Premier John Horgan did not mince words when asked whether the newly-launched BC Vaccine Card restricts people's rights and freedoms.
"This is not about restricting people's rights," explained the premier. "This is about giving more rights to people who have taken the necessary steps to protect themselves."
Horgan went to say that no one will be denied essential services for not having a BC Services Card. "There will be no inability for people to go grocery shopping, to go into retail establishments."
The premier was addressing reporter questions following the launch of the provincial vaccine card Tuesday (Sept. 7), which has a secure, individualized QR code and image that shows a person's vaccination status.
"People are getting vaccinated because it's the right thing to do to move forward and people have been doing this for decades in British Columbia and Canada," Horgan said. "Vaccines are a credible way to protect us from the diseases that have been plaguing the earth for a long, long time."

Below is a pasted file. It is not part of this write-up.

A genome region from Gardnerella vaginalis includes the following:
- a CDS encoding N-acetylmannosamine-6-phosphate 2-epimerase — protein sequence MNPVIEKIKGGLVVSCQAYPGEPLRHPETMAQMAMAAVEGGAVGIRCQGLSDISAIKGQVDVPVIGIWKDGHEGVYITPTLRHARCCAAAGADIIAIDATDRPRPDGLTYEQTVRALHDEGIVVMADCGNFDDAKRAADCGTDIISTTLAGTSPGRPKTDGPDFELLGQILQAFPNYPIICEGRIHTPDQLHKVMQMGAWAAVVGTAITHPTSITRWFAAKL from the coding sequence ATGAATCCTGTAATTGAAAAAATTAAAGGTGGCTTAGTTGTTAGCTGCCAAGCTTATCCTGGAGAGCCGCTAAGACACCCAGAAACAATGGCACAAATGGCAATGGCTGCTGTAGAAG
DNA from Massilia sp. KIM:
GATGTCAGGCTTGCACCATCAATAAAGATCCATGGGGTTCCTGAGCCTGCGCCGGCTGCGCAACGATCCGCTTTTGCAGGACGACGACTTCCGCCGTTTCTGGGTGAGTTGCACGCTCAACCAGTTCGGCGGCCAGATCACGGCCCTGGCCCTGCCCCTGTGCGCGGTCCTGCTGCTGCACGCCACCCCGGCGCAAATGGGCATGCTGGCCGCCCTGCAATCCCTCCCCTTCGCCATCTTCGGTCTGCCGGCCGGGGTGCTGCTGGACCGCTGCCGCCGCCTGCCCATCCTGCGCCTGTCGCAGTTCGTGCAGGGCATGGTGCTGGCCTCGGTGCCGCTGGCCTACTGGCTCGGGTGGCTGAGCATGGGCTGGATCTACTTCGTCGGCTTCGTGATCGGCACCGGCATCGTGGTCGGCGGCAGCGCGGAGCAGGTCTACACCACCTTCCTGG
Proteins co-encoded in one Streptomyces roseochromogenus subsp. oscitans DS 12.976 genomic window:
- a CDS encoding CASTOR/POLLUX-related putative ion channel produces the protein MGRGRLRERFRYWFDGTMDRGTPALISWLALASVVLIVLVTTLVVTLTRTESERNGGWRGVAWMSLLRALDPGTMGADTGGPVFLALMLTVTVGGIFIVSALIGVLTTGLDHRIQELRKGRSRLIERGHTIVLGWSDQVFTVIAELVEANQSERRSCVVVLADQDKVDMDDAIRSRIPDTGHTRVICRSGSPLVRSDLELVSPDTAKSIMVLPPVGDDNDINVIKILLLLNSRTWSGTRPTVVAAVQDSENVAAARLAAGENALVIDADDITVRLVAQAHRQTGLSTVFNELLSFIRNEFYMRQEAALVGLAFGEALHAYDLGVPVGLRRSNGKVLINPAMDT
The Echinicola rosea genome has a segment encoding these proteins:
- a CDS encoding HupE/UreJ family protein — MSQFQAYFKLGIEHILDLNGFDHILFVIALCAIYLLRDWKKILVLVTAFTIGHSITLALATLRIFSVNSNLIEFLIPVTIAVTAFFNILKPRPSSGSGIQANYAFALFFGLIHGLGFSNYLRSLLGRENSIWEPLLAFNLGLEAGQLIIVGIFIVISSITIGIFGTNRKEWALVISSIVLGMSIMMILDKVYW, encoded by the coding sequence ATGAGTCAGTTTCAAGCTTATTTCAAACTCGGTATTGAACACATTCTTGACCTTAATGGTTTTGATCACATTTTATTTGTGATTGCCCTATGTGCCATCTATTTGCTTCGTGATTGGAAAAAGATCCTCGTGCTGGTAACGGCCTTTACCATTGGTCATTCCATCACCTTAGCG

People who want to express their "grievances" should also do so with an elected representative rather than outside of health care facilities, he added.
"We shouldn't disagree on the fundamental premise that we want to keep our neighbours safe. And we have the ability to do that by taking an individual action for a collective benefit.
"I hope that all British Columbians will hear that message [and] take the steps to get themselves vaccinated. It's safe. It's effective. It's free."
Provincial Health Officer Dr. Bonnie Henry noted that individuals who don't provide proof of vaccination in businesses that require them may face fines of up to $575, too.
Health care workers respond to massive anti-vaccine protests in Vancouver
On Sept. 1, thousands of demonstrators across B.C. protested the vaccination certification program. Described as a "worldwide walkout movement" for "health freedom" by organizers, over a thousand people gathered outside of the Vancouver General Hospital (VGH) and blocked entrances to many of the facility's key arteries, including those at neighbouring BC Cancer.
Vinay Dhingra, Vancouver Acute’s Senior Medical Director, works in the intensive care unit at VGH and has worked with several patients who had COVID-19. While he says he felt "frustrated and angry" at times, he was also disappointed.
"I feel rather mad — whether it's malicious or not — that people are getting such poor information," he told Vancouver Is Awesome. "It's disheartening when we have very good information out there; we know the science."
Other health care workers shared stories on social media from the day of the protests. One of them said the protest made some staff, as well as critically ill patients and grieving family members, cry.